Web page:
The Wisdom of Plato Negro, Parables/Fables
by Marvin X
For Marvin X, a founder and veteran of the Black Arts Movement of the late 60s/early 70s, we who strive for a rebirth of humanity must choose to be a mentor rather than a predator. “No matter what, I am essentially a teacher,” he lectured at California College of the Arts, where he was invited by poet devorah major. Marvin has taught at Fresno State University; San Francisco State University; UC-Berkeley and San Diego; University of Nevada, Reno; Mills College, Laney and Merritt Colleges in Oakland. But, Marvin warns, “The teacher must know . . . no matter how many years he gives of his soul, his mental genius is not wanted” (“Parable of the Poor Righteous Teacher,” 12).
Gov. Ronald Reagan ran him out of Fresno State University, 1969, with the help of the FBI’s Cointelpro which employed a hit man who sought him out after an agent provocateur murdered his choir director Winfred Streets, who died from a shotgun blast to the back (“Parable of American Gangsta J. Edgar Hoover,” 171).
Pressured out of black studies academia, Marvin contends such programs now attract “sellout” Negroes, or if such African American elites are sincere and dedicated and allowed to remain, many die early from “high blood pressure, depression, schizophrenia, paranoia.” One or more such conditions, he believes, brought on the early and unexpected deaths of poet June Jordan, scholars Barbara Christian, and Veve Clark at UC Berkeley and Sherley Ann Williams at UC San Diego (“Parable of Neocolonialism at UC Berkeley,” 115). There remain nevertheless many educated colored elite all too willing to put “a hood over the hood” and lullaby the masses with “Silent Night,” while “colonialism [is] playing possum” (“Parable of the Colored People,” 42).
In “Wisdom of Plato Negro,” Marvin teaches by stories, ancient devices of instruction that appeal to a non-literate as well as a semi-literate people. (Fables differ from parables only by their use of animal characters.) The oldest existing genre of storytelling used long before the parables of Jesus or the fables of Aesop, they are excellent tools, in the hands of a skilled artist like Marvin X, in that he modifies the genre for a rebellious hip hop generation who drops out or are pushed out of repressive state sponsored public schools at a 50% clip. Marvin X is a master of these short short stories. Bibliographies, extended footnotes, indexes, formal argumentation, he knows, are of no use to the audience he seeks, that 95 percent that lives from paycheck to paycheck.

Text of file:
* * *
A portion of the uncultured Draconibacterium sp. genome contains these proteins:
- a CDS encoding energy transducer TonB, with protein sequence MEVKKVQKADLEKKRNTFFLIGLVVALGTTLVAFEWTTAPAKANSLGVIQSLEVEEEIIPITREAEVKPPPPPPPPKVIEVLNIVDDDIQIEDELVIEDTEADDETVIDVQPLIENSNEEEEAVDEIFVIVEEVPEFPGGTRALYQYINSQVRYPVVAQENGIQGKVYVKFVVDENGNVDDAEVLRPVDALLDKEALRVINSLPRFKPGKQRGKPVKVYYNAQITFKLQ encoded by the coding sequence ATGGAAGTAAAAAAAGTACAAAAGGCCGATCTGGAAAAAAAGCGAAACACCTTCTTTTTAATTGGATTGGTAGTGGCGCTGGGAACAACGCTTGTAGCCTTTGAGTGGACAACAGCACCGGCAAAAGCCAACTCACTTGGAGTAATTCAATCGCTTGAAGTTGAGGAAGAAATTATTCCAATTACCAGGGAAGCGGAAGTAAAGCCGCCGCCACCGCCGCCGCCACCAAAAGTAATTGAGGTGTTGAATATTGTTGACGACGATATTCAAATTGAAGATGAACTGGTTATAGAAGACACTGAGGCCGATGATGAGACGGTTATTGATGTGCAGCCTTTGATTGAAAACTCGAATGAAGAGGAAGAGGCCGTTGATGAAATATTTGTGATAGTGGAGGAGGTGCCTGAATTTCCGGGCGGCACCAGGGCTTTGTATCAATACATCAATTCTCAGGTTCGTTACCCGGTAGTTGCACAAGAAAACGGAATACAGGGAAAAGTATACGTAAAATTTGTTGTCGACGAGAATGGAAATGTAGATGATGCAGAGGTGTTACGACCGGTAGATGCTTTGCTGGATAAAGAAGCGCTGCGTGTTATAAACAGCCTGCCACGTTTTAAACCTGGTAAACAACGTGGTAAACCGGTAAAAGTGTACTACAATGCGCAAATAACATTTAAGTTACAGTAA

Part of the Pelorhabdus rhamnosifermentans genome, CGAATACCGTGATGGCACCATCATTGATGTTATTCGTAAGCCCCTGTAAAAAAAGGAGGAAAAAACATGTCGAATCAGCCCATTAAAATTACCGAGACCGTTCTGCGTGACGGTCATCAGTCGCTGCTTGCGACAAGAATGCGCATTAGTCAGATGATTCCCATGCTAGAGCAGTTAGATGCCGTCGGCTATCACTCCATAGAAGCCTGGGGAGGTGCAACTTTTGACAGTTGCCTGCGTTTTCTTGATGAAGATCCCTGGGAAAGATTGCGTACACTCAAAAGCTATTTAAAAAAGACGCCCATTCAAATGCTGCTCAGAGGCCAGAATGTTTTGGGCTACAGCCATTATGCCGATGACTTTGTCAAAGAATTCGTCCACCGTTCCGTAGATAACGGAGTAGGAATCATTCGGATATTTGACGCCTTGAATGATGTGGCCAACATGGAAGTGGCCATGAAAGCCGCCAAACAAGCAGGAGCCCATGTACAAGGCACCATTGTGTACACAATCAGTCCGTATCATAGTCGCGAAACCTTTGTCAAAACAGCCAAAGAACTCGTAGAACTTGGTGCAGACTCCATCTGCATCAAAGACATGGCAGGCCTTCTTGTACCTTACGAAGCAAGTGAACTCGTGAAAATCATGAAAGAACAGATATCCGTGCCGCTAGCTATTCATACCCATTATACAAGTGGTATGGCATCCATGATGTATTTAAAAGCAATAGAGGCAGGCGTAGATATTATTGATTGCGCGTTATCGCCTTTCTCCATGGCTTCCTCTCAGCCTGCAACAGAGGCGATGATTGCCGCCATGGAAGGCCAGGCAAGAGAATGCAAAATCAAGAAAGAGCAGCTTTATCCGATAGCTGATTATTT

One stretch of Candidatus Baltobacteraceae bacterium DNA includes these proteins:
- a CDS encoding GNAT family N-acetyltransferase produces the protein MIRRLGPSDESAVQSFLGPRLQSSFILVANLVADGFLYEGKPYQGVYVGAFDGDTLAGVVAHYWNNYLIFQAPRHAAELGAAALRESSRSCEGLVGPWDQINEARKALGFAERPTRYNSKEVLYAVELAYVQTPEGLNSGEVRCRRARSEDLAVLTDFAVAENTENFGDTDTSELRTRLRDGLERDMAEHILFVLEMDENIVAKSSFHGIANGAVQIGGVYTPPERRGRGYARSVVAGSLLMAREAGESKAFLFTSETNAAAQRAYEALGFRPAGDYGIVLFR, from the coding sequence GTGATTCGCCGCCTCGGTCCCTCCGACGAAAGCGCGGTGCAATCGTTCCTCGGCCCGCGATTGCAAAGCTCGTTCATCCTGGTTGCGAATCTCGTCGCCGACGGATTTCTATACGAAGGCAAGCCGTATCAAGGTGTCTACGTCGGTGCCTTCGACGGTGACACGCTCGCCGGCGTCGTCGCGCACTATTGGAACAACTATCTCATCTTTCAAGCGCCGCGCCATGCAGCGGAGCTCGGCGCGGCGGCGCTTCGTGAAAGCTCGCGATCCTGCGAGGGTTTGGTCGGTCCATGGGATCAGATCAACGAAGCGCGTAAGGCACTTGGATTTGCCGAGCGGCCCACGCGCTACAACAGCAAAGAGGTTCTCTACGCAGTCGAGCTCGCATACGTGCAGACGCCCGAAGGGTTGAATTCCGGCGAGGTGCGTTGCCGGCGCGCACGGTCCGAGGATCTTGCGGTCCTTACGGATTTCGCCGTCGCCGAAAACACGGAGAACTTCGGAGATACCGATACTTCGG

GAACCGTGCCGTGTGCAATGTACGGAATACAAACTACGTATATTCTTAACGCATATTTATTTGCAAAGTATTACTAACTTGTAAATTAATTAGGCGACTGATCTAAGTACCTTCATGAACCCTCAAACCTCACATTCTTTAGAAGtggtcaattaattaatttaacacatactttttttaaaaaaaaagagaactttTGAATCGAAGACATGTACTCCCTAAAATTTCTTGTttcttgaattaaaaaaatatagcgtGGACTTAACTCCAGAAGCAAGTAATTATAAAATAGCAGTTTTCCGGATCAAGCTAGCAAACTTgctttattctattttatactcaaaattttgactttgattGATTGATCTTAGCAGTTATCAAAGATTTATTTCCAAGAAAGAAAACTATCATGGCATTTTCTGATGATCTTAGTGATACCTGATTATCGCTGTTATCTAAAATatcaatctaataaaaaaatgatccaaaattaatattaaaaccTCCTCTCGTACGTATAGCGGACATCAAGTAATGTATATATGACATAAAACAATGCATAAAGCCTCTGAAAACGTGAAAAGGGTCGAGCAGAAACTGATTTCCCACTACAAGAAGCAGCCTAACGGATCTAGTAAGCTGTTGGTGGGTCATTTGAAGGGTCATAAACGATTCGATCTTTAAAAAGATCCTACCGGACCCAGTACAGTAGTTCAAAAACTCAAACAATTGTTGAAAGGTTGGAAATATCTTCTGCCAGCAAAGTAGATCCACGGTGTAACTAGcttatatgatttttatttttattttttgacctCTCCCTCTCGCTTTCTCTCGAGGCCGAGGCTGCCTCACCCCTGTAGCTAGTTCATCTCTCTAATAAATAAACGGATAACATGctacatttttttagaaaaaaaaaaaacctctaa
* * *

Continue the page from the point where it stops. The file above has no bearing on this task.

These moral oral forms (parables and fables), developed before the invention of writing, taught by indirection how to think and behave respecting the integrity of others. Marvin explained to his College of Arts audience, “This form [the parable] seems perfect for people with short attention span, the video generation . . . The parable fits my moral or ethical prerogative, allowing my didacticism to run full range” (“Parable of a Day in the Life of Plato Negro,” 147). But we live in a more “hostile environment” than ancient people. Our non-urban ancestors were more in harmony with Nature than our global racialized, exploitive, militarized northern elite societies.
The American Negro or the North American African, as Marvin calls his people, is a modern/post-modern phenomenon, now mostly urbanized, and living in domestic war-zones for more than three centuries. Black codes have governed their speech and behavior; they have been terrorized generation to generation since the early 1700s, by patty rollers, night riders, lynchers, police and military forces, usually without relief by either local or federal governments, or sympathy from their white neighbors or fellow citizens, though they have bled in the wars of the colonies and the nation to establish and defend the American Republic. Their lives have been that of Sisyphus, rising hopes then a fall into utter despair. Such are the times we still live.